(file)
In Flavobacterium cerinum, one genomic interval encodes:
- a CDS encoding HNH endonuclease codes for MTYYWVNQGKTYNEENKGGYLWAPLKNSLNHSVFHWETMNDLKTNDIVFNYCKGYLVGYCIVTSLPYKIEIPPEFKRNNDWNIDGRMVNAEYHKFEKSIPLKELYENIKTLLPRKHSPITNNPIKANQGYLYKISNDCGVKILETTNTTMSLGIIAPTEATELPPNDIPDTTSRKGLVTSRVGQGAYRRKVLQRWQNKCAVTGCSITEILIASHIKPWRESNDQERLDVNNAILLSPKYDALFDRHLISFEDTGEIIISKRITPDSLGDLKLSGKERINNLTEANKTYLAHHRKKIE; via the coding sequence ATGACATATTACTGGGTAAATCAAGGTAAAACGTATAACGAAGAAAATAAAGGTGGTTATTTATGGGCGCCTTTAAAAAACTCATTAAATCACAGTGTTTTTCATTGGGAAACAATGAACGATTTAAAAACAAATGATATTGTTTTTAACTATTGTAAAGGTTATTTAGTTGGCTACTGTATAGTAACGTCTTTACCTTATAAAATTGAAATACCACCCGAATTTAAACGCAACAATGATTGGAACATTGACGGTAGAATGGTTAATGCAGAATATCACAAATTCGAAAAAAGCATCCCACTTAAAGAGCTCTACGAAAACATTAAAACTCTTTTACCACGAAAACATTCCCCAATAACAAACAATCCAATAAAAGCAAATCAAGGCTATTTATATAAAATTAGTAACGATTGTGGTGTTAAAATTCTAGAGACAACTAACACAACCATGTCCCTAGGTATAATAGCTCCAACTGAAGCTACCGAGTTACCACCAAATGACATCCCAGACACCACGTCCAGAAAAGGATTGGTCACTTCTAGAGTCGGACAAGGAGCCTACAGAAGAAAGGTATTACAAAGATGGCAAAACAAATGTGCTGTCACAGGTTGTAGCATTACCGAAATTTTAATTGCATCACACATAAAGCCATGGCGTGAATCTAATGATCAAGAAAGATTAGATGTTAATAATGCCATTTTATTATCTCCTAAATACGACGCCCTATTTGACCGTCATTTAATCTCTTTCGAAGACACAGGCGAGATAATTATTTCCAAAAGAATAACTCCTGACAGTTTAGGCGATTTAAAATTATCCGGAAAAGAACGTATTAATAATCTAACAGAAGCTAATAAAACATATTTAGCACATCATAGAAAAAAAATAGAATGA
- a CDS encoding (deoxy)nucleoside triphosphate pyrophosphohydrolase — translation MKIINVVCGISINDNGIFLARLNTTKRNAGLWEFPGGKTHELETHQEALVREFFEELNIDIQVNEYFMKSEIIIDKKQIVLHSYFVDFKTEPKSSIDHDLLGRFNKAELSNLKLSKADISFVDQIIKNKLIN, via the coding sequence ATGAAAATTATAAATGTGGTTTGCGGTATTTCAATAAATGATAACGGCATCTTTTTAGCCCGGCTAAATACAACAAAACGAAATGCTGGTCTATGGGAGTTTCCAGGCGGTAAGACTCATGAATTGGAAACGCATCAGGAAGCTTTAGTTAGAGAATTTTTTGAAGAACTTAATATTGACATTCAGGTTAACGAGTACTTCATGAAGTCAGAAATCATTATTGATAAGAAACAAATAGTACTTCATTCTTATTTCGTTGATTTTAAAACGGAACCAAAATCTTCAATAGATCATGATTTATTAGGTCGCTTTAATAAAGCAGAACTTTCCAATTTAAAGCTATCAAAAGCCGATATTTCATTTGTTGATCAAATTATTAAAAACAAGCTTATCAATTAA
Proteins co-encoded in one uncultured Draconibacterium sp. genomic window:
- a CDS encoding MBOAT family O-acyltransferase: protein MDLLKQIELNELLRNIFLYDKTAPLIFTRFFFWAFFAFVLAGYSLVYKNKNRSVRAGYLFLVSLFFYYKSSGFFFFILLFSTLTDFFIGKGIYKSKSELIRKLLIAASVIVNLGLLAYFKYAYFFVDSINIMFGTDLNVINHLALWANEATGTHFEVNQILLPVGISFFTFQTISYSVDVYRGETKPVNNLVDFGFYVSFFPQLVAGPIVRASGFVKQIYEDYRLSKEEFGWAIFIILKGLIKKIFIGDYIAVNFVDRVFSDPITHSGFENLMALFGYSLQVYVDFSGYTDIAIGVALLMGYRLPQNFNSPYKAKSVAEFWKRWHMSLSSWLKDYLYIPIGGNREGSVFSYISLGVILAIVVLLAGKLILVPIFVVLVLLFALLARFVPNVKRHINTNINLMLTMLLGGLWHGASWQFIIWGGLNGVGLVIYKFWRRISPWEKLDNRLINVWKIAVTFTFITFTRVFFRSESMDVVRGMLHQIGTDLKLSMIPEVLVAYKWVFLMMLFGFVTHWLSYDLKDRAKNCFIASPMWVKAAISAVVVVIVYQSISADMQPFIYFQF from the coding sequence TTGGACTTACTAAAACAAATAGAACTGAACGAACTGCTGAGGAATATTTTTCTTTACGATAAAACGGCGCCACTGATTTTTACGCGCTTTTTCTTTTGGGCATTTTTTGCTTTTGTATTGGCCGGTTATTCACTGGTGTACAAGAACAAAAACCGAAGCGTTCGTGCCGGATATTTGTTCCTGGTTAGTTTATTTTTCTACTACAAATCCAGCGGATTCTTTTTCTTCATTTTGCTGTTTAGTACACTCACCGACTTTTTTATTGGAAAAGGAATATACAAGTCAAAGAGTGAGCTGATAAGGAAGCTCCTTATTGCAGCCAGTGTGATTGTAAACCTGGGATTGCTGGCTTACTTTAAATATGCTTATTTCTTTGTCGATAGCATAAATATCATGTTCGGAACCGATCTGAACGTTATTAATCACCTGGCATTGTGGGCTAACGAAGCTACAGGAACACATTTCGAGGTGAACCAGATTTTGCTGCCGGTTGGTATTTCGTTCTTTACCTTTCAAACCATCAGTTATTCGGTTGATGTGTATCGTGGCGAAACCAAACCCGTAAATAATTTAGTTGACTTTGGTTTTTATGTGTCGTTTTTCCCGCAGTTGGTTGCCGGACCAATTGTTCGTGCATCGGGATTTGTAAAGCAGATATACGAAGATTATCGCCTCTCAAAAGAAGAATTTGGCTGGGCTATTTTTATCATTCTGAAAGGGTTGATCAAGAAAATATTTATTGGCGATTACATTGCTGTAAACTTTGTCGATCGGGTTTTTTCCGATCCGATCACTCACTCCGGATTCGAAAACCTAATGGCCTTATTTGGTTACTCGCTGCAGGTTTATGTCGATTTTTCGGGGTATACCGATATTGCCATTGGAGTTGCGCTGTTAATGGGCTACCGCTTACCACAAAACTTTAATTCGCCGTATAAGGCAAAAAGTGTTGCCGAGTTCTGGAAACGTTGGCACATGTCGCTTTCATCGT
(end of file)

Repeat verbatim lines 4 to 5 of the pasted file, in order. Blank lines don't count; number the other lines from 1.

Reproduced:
Proteins co-encoded in one uncultured Draconibacterium sp. genomic window:
- a CDS encoding MBOAT family O-acyltransferase: protein MDLLKQIELNELLRNIFLYDKTAPLIFTRFFFWAFFAFVLAGYSLVYKNKNRSVRAGYLFLVSLFFYYKSSGFFFFILLFSTLTDFFIGKGIYKSKSELIRKLLIAASVIVNLGLLAYFKYAYFFVDSINIMFGTDLNVINHLALWANEATGTHFEVNQILLPVGISFFTFQTISYSVDVYRGETKPVNNLVDFGFYVSFFPQLVAGPIVRASGFVKQIYEDYRLSKEEFGWAIFIILKGLIKKIFIGDYIAVNFVDRVFSDPITHSGFENLMALFGYSLQVYVDFSGYTDIAIGVALLMGYRLPQNFNSPYKAKSVAEFWKRWHMSLSSWLKDYLYIPIGGNREGSVFSYISLGVILAIVVLLAGKLILVPIFVVLVLLFALLARFVPNVKRHINTNINLMLTMLLGGLWHGASWQFIIWGGLNGVGLVIYKFWRRISPWEKLDNRLINVWKIAVTFTFITFTRVFFRSESMDVVRGMLHQIGTDLKLSMIPEVLVAYKWVFLMMLFGFVTHWLSYDLKDRAKNCFIASPMWVKAAISAVVVVIVYQSISADMQPFIYFQF from the coding sequence TTGGACTTACTAAAACAAATAGAACTGAACGAACTGCTGAGGAATATTTTTCTTTACGATAAAACGGCGCCACTGATTTTTACGCGCTTTTTCTTTTGGGCATTTTTTGCTTTTGTATTGGCCGGTTATTCACTGGTGTACAAGAACAAAAACCGAAGCGTTCGTGCCGGATATTTGTTCCTGGTTAGTTTATTTTTCTACTACAAATCCAGCGGATTCTTTTTCTTCATTTTGCTGTTTAGTACACTCACCGACTTTTTTATTGGAAAAGGAATATACAAGTCAAAGAGTGAGCTGATAAGGAAGCTCCTTATTGCAGCCAGTGTGATTGTAAACCTGGGATTGCTGGCTTACTTTAAATATGCTTATTTCTTTGTCGATAGCATAAATATCATGTTCGGAACCGATCTGAACGTTATTAATCACCTGGCATTGTGGGCTAACGAAGCTACAGGAACACATTTCGAGGTGAACCAGATTTTGCTGCCGGTTGGTATTTCGTTCTTTACCTTTCAAACCATCAGTTATTCGGTTGATGTGTATCGTGGCGAAACCAAACCCGTAAATAATTTAGTTGACTTTGGTTTTTATGTGTCGTTTTTCCCGCAGTTGGTTGCCGGACCAATTGTTCGTGCATCGGGATTTGTAAAGCAGATATACGAAGATTATCGCCTCTCAAAAGAAGAATTTGGCTGGGCTATTTTTATCATTCTGAAAGGGTTGATCAAGAAAATATTTATTGGCGATTACATTGCTGTAAACTTTGTCGATCGGGTTTTTTCCGATCCGATCACTCACTCCGGATTCGAAAACCTAATGGCCTTATTTGGTTACTCGCTGCAGGTTTATGTCGATTTTTCGGGGTATACCGATATTGCCATTGGAGTTGCGCTGTTAATGGGCTACCGCTTACCACAAAACTTTAATTCGCCGTATAAGGCAAAAAGTGTTGCCGAGTTCTGGAAACGTTGGCACATGTCGCTTTCATCGT